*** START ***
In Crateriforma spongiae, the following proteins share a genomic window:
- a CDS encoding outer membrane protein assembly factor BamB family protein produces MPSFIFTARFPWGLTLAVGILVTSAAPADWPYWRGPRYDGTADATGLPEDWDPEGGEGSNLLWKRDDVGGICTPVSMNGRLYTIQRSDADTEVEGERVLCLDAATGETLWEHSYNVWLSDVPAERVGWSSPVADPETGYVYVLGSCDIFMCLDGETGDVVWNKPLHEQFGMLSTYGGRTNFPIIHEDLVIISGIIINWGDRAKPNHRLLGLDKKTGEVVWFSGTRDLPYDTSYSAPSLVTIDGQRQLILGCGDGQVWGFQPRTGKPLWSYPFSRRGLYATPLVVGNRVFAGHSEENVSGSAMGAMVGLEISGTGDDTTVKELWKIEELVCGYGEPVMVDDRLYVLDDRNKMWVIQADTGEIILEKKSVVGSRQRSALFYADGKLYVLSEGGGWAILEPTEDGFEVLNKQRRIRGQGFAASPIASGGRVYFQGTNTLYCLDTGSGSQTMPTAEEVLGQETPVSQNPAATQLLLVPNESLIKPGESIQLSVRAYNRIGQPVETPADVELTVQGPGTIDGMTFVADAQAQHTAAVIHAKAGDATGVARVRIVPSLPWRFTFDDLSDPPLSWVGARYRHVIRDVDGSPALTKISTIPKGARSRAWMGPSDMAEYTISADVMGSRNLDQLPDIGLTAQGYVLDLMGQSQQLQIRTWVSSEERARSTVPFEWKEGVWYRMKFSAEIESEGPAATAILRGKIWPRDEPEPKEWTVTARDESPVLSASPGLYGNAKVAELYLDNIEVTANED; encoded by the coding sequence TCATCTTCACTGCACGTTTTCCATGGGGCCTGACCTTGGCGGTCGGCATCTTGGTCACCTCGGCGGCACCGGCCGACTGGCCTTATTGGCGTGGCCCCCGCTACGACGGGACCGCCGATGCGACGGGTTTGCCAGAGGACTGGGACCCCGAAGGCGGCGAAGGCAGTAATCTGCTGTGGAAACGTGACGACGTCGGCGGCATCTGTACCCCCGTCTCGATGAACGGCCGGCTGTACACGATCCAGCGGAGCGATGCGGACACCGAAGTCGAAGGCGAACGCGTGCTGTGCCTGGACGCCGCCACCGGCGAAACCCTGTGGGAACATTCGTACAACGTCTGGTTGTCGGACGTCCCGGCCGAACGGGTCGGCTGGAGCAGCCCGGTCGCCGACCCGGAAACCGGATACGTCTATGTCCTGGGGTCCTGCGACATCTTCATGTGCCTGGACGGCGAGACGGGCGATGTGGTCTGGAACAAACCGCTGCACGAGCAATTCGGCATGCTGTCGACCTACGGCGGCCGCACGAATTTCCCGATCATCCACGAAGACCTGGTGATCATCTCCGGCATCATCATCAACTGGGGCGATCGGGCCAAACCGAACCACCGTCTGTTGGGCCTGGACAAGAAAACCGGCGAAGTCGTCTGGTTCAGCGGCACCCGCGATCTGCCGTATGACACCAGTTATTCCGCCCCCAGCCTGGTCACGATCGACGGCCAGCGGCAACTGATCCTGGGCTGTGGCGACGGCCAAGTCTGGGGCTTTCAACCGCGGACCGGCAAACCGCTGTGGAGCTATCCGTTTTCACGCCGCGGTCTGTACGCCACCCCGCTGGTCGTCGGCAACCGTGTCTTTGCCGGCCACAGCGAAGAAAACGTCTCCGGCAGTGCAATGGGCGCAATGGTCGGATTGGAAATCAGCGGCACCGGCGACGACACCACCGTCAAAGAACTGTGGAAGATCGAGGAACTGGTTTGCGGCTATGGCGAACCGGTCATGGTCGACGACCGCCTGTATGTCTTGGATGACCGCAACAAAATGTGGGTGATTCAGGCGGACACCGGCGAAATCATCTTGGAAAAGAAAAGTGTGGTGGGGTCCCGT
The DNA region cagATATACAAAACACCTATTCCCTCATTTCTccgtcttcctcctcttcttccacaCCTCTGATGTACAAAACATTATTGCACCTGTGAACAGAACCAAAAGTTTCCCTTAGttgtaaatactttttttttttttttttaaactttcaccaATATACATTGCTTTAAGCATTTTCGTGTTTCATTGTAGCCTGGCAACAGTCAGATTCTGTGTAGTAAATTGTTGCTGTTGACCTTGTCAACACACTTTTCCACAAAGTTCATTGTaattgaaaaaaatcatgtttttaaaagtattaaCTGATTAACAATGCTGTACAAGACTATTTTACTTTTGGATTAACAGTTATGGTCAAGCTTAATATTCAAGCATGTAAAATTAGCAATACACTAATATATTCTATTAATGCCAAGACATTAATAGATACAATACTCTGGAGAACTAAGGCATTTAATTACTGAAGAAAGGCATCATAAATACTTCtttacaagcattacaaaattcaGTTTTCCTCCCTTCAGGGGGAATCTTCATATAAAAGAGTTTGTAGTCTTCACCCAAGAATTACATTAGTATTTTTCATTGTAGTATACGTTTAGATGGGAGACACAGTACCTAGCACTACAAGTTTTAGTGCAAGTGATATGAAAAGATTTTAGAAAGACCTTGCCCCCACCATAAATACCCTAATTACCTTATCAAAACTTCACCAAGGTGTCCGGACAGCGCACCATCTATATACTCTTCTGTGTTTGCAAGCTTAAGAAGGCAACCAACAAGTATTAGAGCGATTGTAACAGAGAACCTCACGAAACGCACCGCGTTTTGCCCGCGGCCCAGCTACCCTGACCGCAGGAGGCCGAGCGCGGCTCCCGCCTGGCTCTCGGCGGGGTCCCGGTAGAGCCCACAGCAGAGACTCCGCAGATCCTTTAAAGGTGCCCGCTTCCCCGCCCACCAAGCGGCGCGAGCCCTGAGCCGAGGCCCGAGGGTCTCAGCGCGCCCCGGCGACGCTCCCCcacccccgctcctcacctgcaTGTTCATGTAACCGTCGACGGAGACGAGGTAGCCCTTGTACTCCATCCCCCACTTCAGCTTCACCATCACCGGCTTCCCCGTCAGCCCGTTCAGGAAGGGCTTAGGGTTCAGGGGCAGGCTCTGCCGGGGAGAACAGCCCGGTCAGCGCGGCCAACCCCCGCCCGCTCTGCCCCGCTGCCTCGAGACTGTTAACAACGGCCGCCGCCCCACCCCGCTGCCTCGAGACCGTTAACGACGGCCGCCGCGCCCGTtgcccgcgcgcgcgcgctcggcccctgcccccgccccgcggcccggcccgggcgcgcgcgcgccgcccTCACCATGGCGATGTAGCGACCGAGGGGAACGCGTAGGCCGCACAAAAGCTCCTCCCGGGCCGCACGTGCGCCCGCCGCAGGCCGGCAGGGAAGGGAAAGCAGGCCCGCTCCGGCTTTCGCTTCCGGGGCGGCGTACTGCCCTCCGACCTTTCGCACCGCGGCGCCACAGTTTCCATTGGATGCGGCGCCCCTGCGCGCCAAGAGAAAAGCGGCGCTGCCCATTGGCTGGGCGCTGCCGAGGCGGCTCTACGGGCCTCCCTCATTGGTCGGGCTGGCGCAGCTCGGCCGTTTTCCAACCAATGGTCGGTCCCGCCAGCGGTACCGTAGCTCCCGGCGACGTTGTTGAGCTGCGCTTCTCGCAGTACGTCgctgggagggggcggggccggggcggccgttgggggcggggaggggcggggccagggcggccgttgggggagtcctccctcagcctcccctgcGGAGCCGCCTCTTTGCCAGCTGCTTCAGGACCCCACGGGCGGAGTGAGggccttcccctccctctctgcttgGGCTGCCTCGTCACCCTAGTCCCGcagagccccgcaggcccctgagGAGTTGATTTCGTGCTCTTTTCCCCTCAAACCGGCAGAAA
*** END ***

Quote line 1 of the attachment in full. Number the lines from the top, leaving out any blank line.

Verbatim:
In Crateriforma spongiae, the following proteins share a genomic window: